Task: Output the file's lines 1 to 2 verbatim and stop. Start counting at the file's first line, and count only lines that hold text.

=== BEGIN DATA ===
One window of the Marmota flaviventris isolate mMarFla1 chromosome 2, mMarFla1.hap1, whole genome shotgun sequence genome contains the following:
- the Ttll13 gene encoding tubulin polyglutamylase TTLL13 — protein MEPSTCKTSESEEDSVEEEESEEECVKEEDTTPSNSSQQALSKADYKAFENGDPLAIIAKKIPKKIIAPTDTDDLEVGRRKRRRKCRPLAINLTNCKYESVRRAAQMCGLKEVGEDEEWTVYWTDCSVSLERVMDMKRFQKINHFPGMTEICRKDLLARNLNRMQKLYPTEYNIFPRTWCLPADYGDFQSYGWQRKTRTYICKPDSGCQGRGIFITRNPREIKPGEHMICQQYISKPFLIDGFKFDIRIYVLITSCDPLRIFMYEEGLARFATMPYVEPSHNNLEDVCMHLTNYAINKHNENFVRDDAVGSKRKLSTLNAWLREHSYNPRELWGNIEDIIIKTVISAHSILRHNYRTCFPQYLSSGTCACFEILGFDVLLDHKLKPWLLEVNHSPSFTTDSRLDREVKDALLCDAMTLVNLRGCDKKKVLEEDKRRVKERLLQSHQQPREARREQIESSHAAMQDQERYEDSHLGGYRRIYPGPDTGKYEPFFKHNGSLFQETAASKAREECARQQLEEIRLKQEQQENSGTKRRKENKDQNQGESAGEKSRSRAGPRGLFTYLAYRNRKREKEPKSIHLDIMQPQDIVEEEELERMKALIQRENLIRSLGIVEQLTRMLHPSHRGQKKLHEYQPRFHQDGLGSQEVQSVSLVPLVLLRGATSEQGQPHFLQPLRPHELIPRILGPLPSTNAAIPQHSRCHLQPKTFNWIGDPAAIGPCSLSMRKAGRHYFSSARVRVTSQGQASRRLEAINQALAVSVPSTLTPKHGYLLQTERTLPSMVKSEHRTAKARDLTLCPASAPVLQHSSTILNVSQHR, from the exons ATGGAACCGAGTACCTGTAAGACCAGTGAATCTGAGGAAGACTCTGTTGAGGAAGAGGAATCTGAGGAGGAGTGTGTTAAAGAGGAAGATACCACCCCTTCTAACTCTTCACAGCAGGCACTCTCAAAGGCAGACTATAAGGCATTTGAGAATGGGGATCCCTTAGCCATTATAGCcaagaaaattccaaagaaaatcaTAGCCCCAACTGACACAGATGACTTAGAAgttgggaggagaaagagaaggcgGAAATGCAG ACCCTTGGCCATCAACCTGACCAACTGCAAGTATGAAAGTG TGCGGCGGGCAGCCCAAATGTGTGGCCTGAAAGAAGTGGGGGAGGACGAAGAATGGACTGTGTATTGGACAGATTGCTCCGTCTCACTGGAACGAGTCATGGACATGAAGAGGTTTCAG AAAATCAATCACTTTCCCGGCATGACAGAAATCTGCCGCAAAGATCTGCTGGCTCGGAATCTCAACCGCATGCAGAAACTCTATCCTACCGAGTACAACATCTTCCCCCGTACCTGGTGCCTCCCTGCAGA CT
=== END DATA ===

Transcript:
One window of the Marmota flaviventris isolate mMarFla1 chromosome 2, mMarFla1.hap1, whole genome shotgun sequence genome contains the following:
- the Ttll13 gene encoding tubulin polyglutamylase TTLL13 — protein MEPSTCKTSESEEDSVEEEESEEECVKEEDTTPSNSSQQALSKADYKAFENGDPLAIIAKKIPKKIIAPTDTDDLEVGRRKRRRKCRPLAINLTNCKYESVRRAAQMCGLKEVGEDEEWTVYWTDCSVSLERVMDMKRFQKINHFPGMTEICRKDLLARNLNRMQKLYPTEYNIFPRTWCLPADYGDFQSYGWQRKTRTYICKPDSGCQGRGIFITRNPREIKPGEHMICQQYISKPFLIDGFKFDIRIYVLITSCDPLRIFMYEEGLARFATMPYVEPSHNNLEDVCMHLTNYAINKHNENFVRDDAVGSKRKLSTLNAWLREHSYNPRELWGNIEDIIIKTVISAHSILRHNYRTCFPQYLSSGTCACFEILGFDVLLDHKLKPWLLEVNHSPSFTTDSRLDREVKDALLCDAMTLVNLRGCDKKKVLEEDKRRVKERLLQSHQQPREARREQIESSHAAMQDQERYEDSHLGGYRRIYPGPDTGKYEPFFKHNGSLFQETAASKAREECARQQLEEIRLKQEQQENSGTKRRKENKDQNQGESAGEKSRSRAGPRGLFTYLAYRNRKREKEPKSIHLDIMQPQDIVEEEELERMKALIQRENLIRSLGIVEQLTRMLHPSHRGQKKLHEYQPRFHQDGLGSQEVQSVSLVPLVLLRGATSEQGQPHFLQPLRPHELIPRILGPLPSTNAAIPQHSRCHLQPKTFNWIGDPAAIGPCSLSMRKAGRHYFSSARVRVTSQGQASRRLEAINQALAVSVPSTLTPKHGYLLQTERTLPSMVKSEHRTAKARDLTLCPASAPVLQHSSTILNVSQHR, from the exons ATGGAACCGAGTACCTGTAAGACCAGTGAATCTGAGGAAGACTCTGTTGAGGAAGAGGAATCTGAGGAGGAGTGTGTTAAAGAGGAAGATACCACCCCTTCTAACTCTTCACAGCAGGCACTCTCAAAGGCAGACTATAAGGCATTTGAGAATGGGGATCCCTTAGCCATTATAGCcaagaaaattccaaagaaaatcaTAGCCCCAACTGACACAGATGACTTAGAAgttgggaggagaaagagaaggcgGAAATGCAG ACCCTTGGCCATCAACCTGACCAACTGCAAGTATGAAAGTG TGCGGCGGGCAGCCCAAATGTGTGGCCTGAAAGAAGTGGGGGAGGACGAAGAATGGACTGTGTATTGGACAGATTGCTCCGTCTCACTGGAACGAGTCATGGACATGAAGAGGTTTCAG AAAATCAATCACTTTCCCGGCATGACAGAAATCTGCCGCAAAGATCTGCTGGCTCGGAATCTCAACCGCATGCAGAAACTCTATCCTACCGAGTACAACATCTTCCCCCGTACCTGGTGCCTCCCTGCAGA CT